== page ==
My family’s well-loved grey Volkswagen speeds through the streets of downtown Seattle, my mother and I watching her iPhone as it spits out life-saving directions to Town Hall. I frantically tear my hair down from its tight bun, throwing bobby pins and hair ties into my dance bag.
“Are you sure my jeans are okay? I feel like I’m gonna be so underdressed!”
My mother, endlessly patient as always, reassures me yet again that I look lovely. I still don’t believe her in the slightest as the two of us walk into Town Hall, but there’s nothing I can do now about my young face and scrappy clothing. As we sit in our seats I squint towards the stage, eyes quickly overtaken by the fluorescent lights up on the too-high ceiling and the grand and intimidating architecture of the old building. There’s a raucous burst of applause as the moderator for the evening steps out from behind a large curtain. I force my attention back to the stage and pull out my notepad, heart pounding.
Accomplished writers often come to lecture in this magnificent venue. Tonight, it’s Carmen Maria Machado, a 33-year-old American essayist and author, well-known for her incredible fiction and non-fiction work. She’s here to talk about her critically-acclaimed book, In the Dream House, and to explain the process and work behind it.
The moment she steps on stage and begins to speak, my darting gaze turns to a reverent stare. Most obvious of Machado is her confidence. From the moment she appears from behind the stage’s obtrusive curtain, her certainty glows just as brightly as any other light on the stage. The (very) occasional fumbles of her smooth and articulate words did not faze my starry-eyed gaze, nor any other in the room, serving only to reinforce the inspiration planted in my mind. She feels familiar. She is brave and unafraid to be angry when the world told her she shouldn’t be. She speaks to the lack of queer domestic violence in the media, of the mentality surrounding female power and how it continues to anger her to this day. I take her opinions to heart, not because I believe she is more knowledgeable than me, but because I believe she understands what the audience needs to hear.
Her words are coherent and yet filled with literary craftsmanship, something many writers (including myself) struggle with. She talks openly about how she uses genre within her work. Horror, superhero fiction, fantasy: she speaks about them all as essential building blocks of her writing. She refuses to be controlled by the strict rules that leave a lot of today’s culture repetitive. She speaks not only to creators like her who understand the struggles of craft and genre, but also those in other fields. Who says you have to stay within the stereotypes of your job? Who decided we as people must throw ourselves into categories and shame those who reach beyond them?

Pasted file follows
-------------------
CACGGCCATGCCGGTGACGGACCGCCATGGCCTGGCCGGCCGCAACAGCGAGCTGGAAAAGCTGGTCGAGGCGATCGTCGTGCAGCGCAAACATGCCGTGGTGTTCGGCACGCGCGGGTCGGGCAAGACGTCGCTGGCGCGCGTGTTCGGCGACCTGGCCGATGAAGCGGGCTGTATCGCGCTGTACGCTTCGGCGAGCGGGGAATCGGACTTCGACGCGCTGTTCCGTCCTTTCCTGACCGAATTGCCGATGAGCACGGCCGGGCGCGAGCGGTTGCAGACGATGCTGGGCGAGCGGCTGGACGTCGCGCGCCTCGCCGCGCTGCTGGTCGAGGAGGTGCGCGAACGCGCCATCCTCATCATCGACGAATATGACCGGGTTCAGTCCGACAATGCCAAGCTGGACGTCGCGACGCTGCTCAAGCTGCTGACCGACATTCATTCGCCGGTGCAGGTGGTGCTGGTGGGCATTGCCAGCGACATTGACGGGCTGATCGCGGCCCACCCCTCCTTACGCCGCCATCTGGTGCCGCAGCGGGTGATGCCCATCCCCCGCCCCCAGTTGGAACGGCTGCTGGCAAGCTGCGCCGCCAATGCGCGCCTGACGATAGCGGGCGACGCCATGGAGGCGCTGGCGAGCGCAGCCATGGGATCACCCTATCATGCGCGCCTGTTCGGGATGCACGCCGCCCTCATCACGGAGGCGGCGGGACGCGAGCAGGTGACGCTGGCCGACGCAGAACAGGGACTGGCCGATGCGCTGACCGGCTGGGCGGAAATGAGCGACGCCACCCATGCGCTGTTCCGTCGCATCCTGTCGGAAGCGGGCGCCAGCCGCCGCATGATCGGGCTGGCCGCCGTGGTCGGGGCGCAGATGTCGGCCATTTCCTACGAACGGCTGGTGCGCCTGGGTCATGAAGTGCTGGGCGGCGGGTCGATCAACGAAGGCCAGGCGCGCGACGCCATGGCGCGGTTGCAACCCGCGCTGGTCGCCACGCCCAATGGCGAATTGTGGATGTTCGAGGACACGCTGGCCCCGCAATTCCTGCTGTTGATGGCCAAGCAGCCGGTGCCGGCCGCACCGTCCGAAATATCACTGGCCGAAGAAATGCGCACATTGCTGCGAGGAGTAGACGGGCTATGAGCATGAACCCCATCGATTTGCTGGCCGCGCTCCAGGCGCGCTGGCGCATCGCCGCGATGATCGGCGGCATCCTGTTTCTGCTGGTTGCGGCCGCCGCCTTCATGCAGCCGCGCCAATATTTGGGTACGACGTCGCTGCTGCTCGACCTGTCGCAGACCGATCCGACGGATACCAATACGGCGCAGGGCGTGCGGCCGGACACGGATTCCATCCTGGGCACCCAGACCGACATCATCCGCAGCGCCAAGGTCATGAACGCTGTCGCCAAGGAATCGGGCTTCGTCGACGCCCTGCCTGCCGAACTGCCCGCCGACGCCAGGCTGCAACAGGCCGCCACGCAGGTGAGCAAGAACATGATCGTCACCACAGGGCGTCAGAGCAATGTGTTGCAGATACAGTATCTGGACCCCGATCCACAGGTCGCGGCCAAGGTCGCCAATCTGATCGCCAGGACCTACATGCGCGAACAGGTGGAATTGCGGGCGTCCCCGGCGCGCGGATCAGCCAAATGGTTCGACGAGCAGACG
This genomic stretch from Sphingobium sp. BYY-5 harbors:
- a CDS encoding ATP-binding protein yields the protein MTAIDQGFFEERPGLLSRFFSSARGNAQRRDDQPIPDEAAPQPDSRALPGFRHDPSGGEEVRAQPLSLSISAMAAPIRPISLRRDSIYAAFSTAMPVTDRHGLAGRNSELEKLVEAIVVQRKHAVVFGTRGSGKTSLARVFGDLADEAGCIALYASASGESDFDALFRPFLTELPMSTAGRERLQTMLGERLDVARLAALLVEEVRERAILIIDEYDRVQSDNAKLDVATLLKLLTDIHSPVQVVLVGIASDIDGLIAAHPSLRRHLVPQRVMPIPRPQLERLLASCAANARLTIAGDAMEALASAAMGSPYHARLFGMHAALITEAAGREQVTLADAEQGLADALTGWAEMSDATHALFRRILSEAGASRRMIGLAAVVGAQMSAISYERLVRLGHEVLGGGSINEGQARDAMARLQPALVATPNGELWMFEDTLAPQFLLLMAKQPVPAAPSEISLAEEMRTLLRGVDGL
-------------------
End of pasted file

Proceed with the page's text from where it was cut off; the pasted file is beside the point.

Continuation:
Over the years, I have absorbed a lot of opinions about the world via the adults I know. It is part of growing up in a time where the “us” and “them” mentality is stronger than ever; people like to antagonize others based upon what they believe are righteous opinions, and it becomes difficult to sort through the ones that mean something. How do you decide what’s inspirational to you? How do you choose which words you should take to heart, especially at an age when your mindset is still readily kneadable?
Machado’s words hit closer to home than I was expecting. Two specific aspects of her identity, female-identified and queer, make me feel as though I found the adult figure my 13-year-old self was silently begging for. And though not everyone in the audience understands Machado’s experiences within a world ready to cut her down, she still manages to inject inspiration into her words to appeal to both young women like me, and others that wish to understand nonetheless.
The motivation she instilled was clear at the end of her speech, when every person in the large auditorium burst into an emotional round of applause.
It is still raining as I exit Town Hall, but the drops are scarcely noticeable to me as my mom and I walk towards the parking lot. I am discussing the talk with her in bursts of excitement and realization, still riding the buzz of inspiration, even though I know tomorrow is waiting to bring me back to my repetitive life.
I look out the window, watching the raindrops continue to fall as I think about Machado’s words. Can I try to use her wisdom in my likely twisted and thorny path to success? Could I ever live up to that standard, to motivate others in a way that seemed so impossible in such a desolate world?
Then I realize something.
She was wearing jeans too.
Carmen Maria Machado's lecture was presented by Seattle Arts and Lectures on January 24, 2020. For event information see here.